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A Roman View of the Revolt

The Roman historian Dio Cassius (ca. 160 - 230) is an important source of information about the Bar Kokhba Revolt (132-135). It began, he informs us, when the emperor Hadrian decided to build a new city on the site of Jerusalem and a temple to Jupiter on the Temple Mount. The subsequent revolt was even more serious than the uprising of 66 CE. While the earlier conflict was to some degree a civil war, the Jewish rebels of 132 were under a single leadership. Archaeological evidence confirms the catastrophic consequences for the Jews that Dio describes here.





At Jerusalem [Hadrian] founded a city in place of the one which had been razed to the ground, naming it Aelia Capitolina, and on the site of the temple of the god he raised a new temple to Jupiter. This brought on a war of no slight importance nor of brief duration, for the Jews deemed it intolerable that foreign races should be settled in their city and foreign religious rites planted there.

So long, indeed, as Hadrian was close by in Egypt and again in Syria, they remained quiet, save insofar as they purposely made of poor quality such weapons as they were called upon to furnish, in order that the Romans might reject them and they themselves might thus have the use of them; but when he went farther away, they openly revolted.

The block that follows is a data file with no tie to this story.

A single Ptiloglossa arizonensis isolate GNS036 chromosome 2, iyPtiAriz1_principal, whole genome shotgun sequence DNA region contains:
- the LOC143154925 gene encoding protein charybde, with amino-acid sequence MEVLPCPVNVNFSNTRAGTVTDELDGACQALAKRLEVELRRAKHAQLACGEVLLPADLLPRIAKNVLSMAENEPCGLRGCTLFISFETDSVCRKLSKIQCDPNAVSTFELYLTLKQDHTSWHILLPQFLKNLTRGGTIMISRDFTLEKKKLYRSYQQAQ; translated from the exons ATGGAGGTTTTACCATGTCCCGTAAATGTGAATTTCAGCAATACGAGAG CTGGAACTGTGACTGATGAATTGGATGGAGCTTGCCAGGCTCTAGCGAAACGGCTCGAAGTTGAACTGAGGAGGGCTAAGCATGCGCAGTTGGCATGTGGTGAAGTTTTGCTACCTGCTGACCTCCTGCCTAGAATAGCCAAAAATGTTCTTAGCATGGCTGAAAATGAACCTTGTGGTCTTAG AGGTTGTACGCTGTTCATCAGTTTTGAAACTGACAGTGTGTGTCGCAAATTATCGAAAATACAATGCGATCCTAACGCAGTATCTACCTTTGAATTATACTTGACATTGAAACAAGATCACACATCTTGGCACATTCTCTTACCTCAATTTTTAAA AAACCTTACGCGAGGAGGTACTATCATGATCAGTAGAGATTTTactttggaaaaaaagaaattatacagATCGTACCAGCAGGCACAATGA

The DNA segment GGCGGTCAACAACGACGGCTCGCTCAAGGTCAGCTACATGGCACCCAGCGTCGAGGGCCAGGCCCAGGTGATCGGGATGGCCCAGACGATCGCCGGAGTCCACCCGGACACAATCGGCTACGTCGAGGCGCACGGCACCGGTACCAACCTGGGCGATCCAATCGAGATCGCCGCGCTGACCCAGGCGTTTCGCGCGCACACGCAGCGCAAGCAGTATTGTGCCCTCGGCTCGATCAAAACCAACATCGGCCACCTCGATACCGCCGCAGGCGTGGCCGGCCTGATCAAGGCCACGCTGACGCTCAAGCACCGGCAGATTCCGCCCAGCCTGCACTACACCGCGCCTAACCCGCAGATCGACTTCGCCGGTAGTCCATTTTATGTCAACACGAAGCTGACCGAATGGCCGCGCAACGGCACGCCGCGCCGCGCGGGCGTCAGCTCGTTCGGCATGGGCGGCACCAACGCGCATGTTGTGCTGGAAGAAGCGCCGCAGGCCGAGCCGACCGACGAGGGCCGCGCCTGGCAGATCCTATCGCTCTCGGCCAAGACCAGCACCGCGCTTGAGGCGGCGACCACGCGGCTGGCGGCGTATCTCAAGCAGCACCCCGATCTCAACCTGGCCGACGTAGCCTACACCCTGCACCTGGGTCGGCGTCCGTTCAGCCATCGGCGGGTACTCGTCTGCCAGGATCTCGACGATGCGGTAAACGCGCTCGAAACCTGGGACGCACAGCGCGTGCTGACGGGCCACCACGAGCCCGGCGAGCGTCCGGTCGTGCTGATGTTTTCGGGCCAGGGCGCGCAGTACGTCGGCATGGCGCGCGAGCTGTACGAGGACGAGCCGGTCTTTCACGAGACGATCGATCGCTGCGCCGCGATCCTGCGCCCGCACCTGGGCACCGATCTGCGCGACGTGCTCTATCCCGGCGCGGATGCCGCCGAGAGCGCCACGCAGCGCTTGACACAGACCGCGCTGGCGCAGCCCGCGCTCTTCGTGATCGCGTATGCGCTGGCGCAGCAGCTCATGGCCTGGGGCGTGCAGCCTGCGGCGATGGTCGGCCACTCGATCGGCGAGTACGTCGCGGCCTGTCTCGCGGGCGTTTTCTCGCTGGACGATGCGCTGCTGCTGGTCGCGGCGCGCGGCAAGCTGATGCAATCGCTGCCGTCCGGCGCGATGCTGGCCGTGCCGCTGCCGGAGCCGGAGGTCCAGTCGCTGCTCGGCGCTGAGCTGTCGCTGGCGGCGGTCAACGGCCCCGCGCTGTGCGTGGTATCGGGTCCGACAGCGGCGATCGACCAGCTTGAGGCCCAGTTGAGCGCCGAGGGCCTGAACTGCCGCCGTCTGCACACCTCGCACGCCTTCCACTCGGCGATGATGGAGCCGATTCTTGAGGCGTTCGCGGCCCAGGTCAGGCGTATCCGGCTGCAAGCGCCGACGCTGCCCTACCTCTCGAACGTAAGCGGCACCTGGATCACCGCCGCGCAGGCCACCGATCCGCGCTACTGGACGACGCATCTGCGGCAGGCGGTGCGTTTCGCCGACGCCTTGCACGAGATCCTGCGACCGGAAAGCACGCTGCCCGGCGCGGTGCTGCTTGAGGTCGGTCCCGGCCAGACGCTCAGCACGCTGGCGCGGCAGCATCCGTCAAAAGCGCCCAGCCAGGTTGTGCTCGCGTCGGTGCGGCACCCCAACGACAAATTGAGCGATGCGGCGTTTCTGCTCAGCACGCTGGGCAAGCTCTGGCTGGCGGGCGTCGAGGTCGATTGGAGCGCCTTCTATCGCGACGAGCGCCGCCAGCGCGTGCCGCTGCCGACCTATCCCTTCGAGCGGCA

To be sure, they did not dare try conclusions with the Romans in the open field, but they occupied the advantageous positions in the country and strengthened them with mines and walls, in order that they might have places of refuge whenever they should be hard pressed, and might meet together unobserved under ground; and they pierced these subterranean passages from above at intervals to let in air and light.

At first the Romans took no account of them. Soon, however, all Judea had been stirred up, and the Jews everywhere were showing signs of disturbance, were gathering together, and giving evidence of great hostility to the Romans, partly by secret and partly by overt acts . . .

Then indeed, Hadrian sent against them his best generals. First of these was Julius Severus, who was dispatched from Britain, where he was governor, against the Jews. Severus did not venture to attack his opponents in the open at any one point, in view of their numbers and their desperation, but by intercepting small groups, thanks to the number of his soldiers and his under-officers, and by depriving them of food and shutting them up, he was able, rather slowly, to be sure, but with comparatively little danger, to crush, exhaust, and exterminate them. Very few of them in fact survived.

Fifty of their most important outposts and nine hundred and eighty-five of their most famous villages were razed to the ground. Five hundred and eighty thousand men were slain in the various raids and battles, and the number of those who perished by famine, disease, and fire was past finding out. Thus nearly the whole of Judea was made desolate, a result of which the people had forewarning before the war. . . . Many Romans, moreover, perished in this war.